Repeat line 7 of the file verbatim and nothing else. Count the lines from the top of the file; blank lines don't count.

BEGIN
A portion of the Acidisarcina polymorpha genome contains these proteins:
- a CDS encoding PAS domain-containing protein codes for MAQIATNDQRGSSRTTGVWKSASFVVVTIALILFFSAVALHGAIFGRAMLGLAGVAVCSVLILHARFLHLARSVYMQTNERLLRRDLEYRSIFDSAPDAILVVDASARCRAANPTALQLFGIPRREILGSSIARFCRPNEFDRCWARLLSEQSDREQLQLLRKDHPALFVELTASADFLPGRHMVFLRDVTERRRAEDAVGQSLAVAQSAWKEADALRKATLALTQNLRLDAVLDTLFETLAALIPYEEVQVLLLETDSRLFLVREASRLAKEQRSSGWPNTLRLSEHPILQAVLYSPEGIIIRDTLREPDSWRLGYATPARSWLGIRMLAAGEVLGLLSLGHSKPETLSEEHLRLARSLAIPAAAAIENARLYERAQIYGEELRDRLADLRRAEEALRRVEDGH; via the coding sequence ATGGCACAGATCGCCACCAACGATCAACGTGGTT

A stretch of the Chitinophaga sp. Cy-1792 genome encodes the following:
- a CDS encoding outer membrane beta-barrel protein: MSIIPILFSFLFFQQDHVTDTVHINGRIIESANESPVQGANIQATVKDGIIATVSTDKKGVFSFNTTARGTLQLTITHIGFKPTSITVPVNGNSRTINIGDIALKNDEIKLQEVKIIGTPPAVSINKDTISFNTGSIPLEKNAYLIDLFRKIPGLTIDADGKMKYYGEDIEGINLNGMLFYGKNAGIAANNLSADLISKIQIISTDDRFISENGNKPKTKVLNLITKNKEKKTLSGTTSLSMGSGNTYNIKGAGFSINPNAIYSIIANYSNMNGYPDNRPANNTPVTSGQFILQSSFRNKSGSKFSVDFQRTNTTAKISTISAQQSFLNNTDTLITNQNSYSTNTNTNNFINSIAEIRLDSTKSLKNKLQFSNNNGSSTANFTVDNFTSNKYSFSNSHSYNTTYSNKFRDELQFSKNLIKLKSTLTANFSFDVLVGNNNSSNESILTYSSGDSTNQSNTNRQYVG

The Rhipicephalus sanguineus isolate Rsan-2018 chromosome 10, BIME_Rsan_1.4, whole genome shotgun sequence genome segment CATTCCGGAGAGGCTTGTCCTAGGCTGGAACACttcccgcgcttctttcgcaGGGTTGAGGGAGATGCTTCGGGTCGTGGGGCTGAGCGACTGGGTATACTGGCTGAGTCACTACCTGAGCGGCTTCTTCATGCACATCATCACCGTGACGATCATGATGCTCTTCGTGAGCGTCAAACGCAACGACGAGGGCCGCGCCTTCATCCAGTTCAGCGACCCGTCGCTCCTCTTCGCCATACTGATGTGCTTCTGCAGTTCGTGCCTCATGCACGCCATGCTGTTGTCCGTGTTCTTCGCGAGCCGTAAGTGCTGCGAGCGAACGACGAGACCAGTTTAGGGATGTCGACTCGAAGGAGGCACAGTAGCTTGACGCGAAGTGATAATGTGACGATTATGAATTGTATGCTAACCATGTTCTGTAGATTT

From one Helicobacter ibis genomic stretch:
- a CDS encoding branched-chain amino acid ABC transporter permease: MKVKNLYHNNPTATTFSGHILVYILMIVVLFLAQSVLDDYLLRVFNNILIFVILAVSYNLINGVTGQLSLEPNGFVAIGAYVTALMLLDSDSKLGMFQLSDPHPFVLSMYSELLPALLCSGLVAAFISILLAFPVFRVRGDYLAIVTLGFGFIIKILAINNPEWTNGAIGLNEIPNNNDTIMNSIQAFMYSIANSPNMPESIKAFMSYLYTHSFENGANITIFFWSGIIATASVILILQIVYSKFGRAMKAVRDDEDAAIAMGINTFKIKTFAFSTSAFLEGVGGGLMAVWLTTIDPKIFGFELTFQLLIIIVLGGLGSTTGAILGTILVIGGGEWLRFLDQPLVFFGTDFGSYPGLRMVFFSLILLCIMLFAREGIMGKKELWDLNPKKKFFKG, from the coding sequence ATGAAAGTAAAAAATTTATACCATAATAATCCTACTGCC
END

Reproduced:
- a CDS encoding branched-chain amino acid ABC transporter permease: MKVKNLYHNNPTATTFSGHILVYILMIVVLFLAQSVLDDYLLRVFNNILIFVILAVSYNLINGVTGQLSLEPNGFVAIGAYVTALMLLDSDSKLGMFQLSDPHPFVLSMYSELLPALLCSGLVAAFISILLAFPVFRVRGDYLAIVTLGFGFIIKILAINNPEWTNGAIGLNEIPNNNDTIMNSIQAFMYSIANSPNMPESIKAFMSYLYTHSFENGANITIFFWSGIIATASVILILQIVYSKFGRAMKAVRDDEDAAIAMGINTFKIKTFAFSTSAFLEGVGGGLMAVWLTTIDPKIFGFELTFQLLIIIVLGGLGSTTGAILGTILVIGGGEWLRFLDQPLVFFGTDFGSYPGLRMVFFSLILLCIMLFAREGIMGKKELWDLNPKKKFFKG, from the coding sequence ATGAAAGTAAAAAATTTATACCATAATAATCCTACTGCC